In 1977, Ken Olsen, president, chairman and founder of Digital Equipment Corporation, said, “There is no reason anyone would want a computer in their home.” Flash forward to 2011 and it turns out Ken was a little off. Computers have become indispensable components of many peoples’ lives. Internet use is a huge part of that. Whether you’re utilizing cloud services like onlinestorage.com or searching for new careers, the ‘global village’ created by the worldwide web is a vital part of contemporary human existence.
It’s generally agreed upon that your average Joe or Jane Internet user considers factors like security, performance, technology, customization, and features when deciding on a web browser. Most people end up choosing Internet Explorer, Firefox, Chrome, or Safari. But remember that there are other options. You may discover that certain browsers are more compatible with achieving your online objectives than others.
1) Compatibility with coding languages
Making sure your browser is compatible with a plethora of coding languages ensures that you’ll have access to online movies, music, and other forms of entertainment without having to rely on flea-ridden external software. HTML, CSS, Flash, and many other coding languages have cross-browser compatibility issues (most notably in Internet Explorer) that affect the user’s ability to view websites and access media.
2) Downloading/uploading speeds
You live in the 21st century—you upload pictures, stream music, and video chat over the web. You need your downloading and uploading speeds to be fast. Otherwise, you risk getting the dreaded LAG, brother to the spinning beach ball of death. Using fast browsers like Google Chrome and Mozilla Firefox is a sure-fire way to guarantee your streamed episode of Mad Men won’t stall out.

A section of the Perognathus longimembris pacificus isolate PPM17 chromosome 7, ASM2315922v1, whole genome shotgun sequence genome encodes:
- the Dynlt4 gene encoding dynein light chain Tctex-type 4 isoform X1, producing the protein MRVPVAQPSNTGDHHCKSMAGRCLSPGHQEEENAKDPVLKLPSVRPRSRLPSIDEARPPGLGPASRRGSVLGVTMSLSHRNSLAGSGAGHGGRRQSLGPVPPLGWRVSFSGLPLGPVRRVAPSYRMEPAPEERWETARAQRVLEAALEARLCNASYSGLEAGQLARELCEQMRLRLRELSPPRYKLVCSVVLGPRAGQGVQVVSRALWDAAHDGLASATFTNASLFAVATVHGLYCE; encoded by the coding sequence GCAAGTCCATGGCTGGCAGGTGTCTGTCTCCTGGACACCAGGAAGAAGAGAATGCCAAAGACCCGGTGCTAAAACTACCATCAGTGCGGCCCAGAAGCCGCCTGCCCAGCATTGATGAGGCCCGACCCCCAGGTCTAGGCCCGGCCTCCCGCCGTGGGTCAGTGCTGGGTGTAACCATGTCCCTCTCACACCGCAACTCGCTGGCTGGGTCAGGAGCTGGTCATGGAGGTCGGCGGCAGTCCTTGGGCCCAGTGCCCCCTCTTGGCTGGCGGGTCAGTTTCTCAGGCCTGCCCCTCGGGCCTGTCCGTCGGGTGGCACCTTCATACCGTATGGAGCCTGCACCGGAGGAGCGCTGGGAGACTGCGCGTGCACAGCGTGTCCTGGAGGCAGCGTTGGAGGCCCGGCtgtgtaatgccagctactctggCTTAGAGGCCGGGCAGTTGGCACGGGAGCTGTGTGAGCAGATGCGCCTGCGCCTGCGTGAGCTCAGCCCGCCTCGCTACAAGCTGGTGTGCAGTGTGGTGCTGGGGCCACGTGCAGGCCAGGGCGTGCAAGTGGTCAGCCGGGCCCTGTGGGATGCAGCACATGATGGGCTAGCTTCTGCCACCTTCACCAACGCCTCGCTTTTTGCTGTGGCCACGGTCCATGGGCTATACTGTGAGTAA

3) Accessible features
User-friendly features such as toolbar search boxes and “add-ons” are also important. For example, Firefox users can download a handy URL generator directly into their toolbar to swiftly shorten URL’s for social media purposes. Presently, Internet Explorer, Opera, and Firefox are the three major browsers that offer add-ons.
4) Mobile compatibility
Let’s say you’re searching for a browser that is compatible with your iPad or smart phone. Most major browsers offer mobile apps, but the user’s ability to synchronize browsing data across devices varies. Your mobile browser may allow you to access your home computer’s history, bookmarks, tabs and passwords.
5) Open-source browsers
If you’re into collaboration, you may want to choose an open-source browser. Users here are treated as co-developers, which is why updates and fixes are frequent and often. Users of open-source browsers also benefit from diverse and decentralized crowd-sourcing that improves the software. Open source browsers end up becoming community projects.
Most people open the first browser icon they see on their desktop and don’t think twice about issues of compatibility and accessibility. But if you’re working in a high-tech work environment with demanding deadlines and vexing project criteria, knowing what you can and can’t expect from your browser is an important part of establishing your workflow. Knowing your browsers is a big part of understanding how Internet functions optimally.